Last year, because of the Affordable Care Act I was able to provide essential preventative office healthcare for women. Some of the women had not had a pap smear for several years, and others never, due to lack of health insurance. A few women required further intervention due to abnormalities diagnosed by screening but I knew they would be okay because it was discovered in time. If we hadn’t, it would be another story, a story I know too well.
I think of her often. I think of her when I am informed of any possibility that healthcare for women could be compromised. I think of her when I encourage women to have pap smears. I think of her when I examine the health disparities experienced by African American women.
I call her Jenny. Jenny was a 33-year-old African American woman whom I cared for while in training to become an Obstetrician and Gynecologist. She was only a few years older than I was at the time but she was dying from cervical cancer; a cancer that is almost 100% preventable by a timely pap smear. But Jenny’s suffering was not just about the pain that we often hear being experienced by people with end stage cancer. It was something that had a more profound effect on her womanhood. Jenny’s cancer, as advanced stage cervical cancer does, had eroded from her cervix through the walls of her vagina through her bladder and rectum. She was incontinent of both urine and stool. It meant that the canal that allows childbirth was no longer separated from the canal designed for waste. She was forced to wear diapers. Despite that Jenny still had a cheerful disposition and when I visited her she had a bright smile, a smile that I will always remember.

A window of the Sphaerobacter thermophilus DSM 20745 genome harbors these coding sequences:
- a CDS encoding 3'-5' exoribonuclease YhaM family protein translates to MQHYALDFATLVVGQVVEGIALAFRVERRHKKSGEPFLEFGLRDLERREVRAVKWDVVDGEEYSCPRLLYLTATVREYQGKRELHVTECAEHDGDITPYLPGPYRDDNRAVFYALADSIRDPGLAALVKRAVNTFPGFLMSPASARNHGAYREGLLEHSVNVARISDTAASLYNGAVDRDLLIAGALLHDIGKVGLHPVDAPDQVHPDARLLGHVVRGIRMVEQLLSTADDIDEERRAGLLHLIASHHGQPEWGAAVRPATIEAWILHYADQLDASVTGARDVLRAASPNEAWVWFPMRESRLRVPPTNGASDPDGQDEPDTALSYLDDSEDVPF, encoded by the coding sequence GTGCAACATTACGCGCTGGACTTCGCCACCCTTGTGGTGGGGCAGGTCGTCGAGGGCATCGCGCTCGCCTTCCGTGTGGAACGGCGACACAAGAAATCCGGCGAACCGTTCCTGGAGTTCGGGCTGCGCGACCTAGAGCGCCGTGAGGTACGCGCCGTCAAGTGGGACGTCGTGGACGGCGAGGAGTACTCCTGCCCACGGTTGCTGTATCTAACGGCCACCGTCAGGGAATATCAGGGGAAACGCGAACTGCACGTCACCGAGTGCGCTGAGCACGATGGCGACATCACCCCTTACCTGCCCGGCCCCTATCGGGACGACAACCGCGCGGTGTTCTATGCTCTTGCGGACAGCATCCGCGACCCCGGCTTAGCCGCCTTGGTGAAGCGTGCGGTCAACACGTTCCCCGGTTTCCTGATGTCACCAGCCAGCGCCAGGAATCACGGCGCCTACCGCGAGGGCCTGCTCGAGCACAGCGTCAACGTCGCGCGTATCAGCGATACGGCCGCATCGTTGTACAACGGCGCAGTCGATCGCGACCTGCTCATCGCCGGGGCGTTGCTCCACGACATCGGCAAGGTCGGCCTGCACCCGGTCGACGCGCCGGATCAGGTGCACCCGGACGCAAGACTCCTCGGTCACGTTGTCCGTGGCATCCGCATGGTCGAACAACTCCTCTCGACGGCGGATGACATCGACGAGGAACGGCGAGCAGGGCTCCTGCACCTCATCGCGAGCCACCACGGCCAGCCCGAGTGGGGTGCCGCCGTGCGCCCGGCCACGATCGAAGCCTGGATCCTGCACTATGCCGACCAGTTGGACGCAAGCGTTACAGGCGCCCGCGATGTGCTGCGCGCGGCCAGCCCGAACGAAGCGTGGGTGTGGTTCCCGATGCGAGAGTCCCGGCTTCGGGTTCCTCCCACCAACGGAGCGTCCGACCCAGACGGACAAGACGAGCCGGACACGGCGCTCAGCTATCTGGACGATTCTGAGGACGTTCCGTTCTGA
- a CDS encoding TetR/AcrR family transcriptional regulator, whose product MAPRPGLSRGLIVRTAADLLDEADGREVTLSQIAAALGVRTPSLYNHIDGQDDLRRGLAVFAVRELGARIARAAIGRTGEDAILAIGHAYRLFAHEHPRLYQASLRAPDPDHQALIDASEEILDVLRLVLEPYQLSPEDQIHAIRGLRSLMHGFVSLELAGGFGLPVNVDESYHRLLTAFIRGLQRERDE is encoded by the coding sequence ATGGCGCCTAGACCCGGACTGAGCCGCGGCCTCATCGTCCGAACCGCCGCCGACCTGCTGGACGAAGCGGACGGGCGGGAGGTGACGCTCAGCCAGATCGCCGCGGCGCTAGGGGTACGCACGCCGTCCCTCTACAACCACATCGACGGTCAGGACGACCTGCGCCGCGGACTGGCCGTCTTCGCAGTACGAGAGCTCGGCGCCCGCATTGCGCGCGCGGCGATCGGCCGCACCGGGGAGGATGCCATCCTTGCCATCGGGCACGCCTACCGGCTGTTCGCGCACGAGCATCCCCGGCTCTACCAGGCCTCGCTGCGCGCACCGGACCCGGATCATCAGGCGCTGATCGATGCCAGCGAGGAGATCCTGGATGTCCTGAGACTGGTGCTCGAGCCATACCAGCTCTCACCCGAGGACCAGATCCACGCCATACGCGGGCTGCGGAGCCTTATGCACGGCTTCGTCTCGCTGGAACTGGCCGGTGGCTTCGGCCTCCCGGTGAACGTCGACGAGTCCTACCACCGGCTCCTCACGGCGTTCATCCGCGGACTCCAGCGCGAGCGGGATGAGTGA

Suppose Jenny was your mother, your sister or your daughter?
Haywood Brown MD, President of The American Congress of Obstetricians and Gynecologists of which I am a member, issued a letter to its members last Friday regarding the draft healthcare bill currently in the U.S Senate. It discussed, among other changes; that the healthcare bill could result in women loosing access to primary and preventative care and maternity coverage. Not only would it have the potential to create more situations like Jenny’s but it would decrease maternity coverage in a time when American women have the highest mortality rate of any developed county, and furthermore, the rate is rising even as it declines in the other developed countries.
So as a physician, an Obstetrician and Gynecologist, and a woman I do take it personally when the healthcare of women is being threatened, because I know I could see many more tragedies like Jenny’s and her’s was hard enough.